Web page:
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Diagnosing the state of an unruly plasma.

Diagnosing the state of an unruly plasma

The narrow, high-voltage gap between the positive and negative electrodes in a pulsed-power diode is a hostile environment. Intense electric and magnetic fields, restricted to a small volume, tear matter apart to produce an extremely hot, unruly plasma of ions and electrons. Such extreme conditions make it difficult to monitor what's happening inside the diode--the kind of fundamental information needed for learning how to generate ion beams with the right characteristics to initiate and drive thermonuclear fusion in tiny fuel pellets.

Now researchers are starting to catch glimpses of the hitherto largely unseen world inside such diodes. Using sophisticated spectroscopic techniques developed by Yitzhak Maron of the Weizmann Institute of Science in Rehovot, Israel, they can measure the intensity and extent of the electric fields present, the location and geometry of the plasmas near the electrodes, and the velocities and numbers of particles at various points within the diode gap.

"Maron can be considered a pioneer in the diagnostics of what happens in a very complicated system -- how ion beams are accelerated against a plasma background," says physicist Martin Reiser of the University of Maryland in College Park. Maron described his diagnostic techniques at last week's meeting on atomic processes in plasmas, held in Gaithersburg, Md.

Maron's scheme exploits the effects of strong electric and magnetic fields on light emitted by certain ions that have been excited to particular energy levels. By measuring the precise wavelengths of light emitted by magnesium, aluminum and other ions preent in the diode gap and by unraveling the meaning of these signals, he can glean information about the behavior of the electric fields and plasmas in the gap.

The measurements are difficult to make because so little time is available and the space is so small, Maron says. Pulse-generated plasmas last only 100 nanoseconds, and the diode gap may be less than a centimeter wide. Nevertheless, Maron and his colleagues have managed in several tests to detect plasma and electric-field features as small as 200 microns and events as brief as 5 nanoseconds.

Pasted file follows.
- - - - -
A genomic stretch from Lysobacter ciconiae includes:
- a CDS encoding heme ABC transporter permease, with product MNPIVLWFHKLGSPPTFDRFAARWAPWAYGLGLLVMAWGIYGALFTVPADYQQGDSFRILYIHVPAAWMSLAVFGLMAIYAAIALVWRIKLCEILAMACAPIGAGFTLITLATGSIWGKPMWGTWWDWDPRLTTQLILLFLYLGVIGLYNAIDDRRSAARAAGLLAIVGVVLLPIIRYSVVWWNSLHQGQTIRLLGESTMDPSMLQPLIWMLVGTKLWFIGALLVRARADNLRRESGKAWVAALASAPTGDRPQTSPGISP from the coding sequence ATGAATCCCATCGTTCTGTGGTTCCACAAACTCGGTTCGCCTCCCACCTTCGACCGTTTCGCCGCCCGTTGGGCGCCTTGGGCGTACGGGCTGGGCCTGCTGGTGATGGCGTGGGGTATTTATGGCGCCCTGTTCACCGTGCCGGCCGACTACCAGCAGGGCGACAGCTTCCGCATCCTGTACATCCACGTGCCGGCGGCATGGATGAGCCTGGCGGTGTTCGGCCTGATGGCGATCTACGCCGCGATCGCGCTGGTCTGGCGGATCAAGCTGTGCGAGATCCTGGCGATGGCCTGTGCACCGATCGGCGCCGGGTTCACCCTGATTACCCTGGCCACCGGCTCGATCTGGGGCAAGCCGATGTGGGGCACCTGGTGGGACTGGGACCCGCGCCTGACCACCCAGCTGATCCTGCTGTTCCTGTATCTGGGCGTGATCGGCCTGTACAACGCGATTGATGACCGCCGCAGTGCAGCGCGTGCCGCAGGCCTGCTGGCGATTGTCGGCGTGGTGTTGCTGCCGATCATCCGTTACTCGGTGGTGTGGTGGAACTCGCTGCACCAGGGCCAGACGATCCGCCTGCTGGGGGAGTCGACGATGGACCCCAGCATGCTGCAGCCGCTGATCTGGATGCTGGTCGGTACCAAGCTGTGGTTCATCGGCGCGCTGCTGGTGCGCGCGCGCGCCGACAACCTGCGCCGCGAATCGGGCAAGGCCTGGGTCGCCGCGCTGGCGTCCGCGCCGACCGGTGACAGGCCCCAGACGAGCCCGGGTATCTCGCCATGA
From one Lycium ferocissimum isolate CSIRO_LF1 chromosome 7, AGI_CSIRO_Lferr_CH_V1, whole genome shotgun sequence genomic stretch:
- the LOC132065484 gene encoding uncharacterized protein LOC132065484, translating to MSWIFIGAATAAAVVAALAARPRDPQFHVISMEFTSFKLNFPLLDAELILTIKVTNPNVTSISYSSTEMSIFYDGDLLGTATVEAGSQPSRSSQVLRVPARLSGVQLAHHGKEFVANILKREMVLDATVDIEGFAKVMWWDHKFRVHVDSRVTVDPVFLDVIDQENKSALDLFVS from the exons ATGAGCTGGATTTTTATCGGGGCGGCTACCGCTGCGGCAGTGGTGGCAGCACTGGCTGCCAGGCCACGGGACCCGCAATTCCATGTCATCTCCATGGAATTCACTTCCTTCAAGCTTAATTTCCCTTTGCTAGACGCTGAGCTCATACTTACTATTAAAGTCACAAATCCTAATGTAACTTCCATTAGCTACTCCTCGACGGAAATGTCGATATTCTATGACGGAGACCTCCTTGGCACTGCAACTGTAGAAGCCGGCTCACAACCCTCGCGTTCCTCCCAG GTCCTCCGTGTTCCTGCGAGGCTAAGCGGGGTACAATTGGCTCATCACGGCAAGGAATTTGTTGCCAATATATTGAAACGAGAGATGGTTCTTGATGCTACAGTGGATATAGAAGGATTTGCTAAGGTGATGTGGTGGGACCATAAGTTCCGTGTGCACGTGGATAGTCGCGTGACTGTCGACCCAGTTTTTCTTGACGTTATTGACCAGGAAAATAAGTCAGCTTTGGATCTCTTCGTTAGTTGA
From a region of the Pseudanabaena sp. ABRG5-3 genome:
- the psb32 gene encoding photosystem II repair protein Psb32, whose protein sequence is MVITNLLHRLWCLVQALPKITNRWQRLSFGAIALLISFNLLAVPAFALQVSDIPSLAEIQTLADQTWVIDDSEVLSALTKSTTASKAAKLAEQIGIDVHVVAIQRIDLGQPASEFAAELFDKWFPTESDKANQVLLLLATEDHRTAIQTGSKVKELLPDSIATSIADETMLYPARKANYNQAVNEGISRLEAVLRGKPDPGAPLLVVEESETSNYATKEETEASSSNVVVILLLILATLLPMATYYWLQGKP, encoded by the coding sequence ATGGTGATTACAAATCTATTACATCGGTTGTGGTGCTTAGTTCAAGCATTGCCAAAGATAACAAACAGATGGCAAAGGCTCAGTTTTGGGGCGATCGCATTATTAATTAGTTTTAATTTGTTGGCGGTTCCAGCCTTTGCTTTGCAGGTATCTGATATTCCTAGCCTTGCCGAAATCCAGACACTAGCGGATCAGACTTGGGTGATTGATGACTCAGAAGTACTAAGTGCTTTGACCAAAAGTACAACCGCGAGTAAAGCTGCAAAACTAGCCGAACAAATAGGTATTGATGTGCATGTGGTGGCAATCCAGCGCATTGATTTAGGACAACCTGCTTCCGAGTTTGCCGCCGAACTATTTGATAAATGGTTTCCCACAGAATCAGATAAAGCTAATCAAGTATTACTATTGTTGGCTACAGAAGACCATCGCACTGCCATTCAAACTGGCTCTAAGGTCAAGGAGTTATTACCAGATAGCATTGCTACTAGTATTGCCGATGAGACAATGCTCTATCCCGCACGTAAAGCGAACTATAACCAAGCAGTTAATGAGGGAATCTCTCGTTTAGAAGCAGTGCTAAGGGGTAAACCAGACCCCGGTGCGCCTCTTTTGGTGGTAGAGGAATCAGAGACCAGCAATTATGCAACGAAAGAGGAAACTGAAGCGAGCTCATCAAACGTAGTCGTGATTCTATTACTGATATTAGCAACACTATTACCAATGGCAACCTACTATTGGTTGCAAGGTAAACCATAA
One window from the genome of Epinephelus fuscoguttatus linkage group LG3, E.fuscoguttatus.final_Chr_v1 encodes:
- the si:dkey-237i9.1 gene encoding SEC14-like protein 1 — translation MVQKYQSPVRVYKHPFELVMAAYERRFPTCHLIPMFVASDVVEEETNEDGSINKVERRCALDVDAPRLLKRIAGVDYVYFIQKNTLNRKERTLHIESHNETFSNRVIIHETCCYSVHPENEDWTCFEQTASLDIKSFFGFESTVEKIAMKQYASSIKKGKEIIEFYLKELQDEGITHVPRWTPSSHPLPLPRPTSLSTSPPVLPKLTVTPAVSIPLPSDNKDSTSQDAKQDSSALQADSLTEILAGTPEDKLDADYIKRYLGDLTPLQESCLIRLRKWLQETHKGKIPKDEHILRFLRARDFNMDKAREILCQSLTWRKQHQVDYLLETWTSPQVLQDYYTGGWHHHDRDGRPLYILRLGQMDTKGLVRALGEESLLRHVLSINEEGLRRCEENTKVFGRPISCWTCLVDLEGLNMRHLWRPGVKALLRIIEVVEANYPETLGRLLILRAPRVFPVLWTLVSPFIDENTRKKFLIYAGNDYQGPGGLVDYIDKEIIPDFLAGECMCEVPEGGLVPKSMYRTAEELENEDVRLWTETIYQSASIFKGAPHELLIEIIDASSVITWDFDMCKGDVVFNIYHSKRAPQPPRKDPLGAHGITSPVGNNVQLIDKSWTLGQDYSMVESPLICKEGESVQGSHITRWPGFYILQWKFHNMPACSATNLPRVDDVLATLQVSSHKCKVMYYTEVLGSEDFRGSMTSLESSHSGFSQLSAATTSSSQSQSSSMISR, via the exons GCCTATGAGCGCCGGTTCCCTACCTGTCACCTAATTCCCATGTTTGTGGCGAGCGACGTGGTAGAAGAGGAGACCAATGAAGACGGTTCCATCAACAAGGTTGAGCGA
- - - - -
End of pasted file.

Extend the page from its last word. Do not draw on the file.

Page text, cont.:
Until Maron's work, researchers had to calculate theoretically what happens inside a pulsed-power diode to predict the characteristics of the ion beam that emerges. "Maron's work has been instrumental in giving detailed measurements of important quantitites inside a diode," says J. Pace VanDevender of the Sandia National Laboratories in alburquerque, N.M.

Maron is now working with Sandia scientists to adapt his diagnostic methods for use in the powerful ion diode for Sandia's Particle Beam Fusion Accelerator II. Earlier this year, this giant accelerator produced an ion bema of record intensity, an important milestone on the road to inertial confinement fusion. In this scheme, beams of energetic ions would irradiate fuel pellets containing the hydrogen isotopes deuterium and tritium. Theoretically, depositing sufficiently large amounts of energy quickly should initiate nuclear fusion in the fuel pellet.

"The understanding that we get from the detailed behavior of the electrons and ions in the diode from the spectroscopic studies will help us do the job," VanDevender says. "The more sophisticated the diagnostics, the faster progress can be made."
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Author:Peterson, I.
Publication:Science News
Date:Oct 14, 1989
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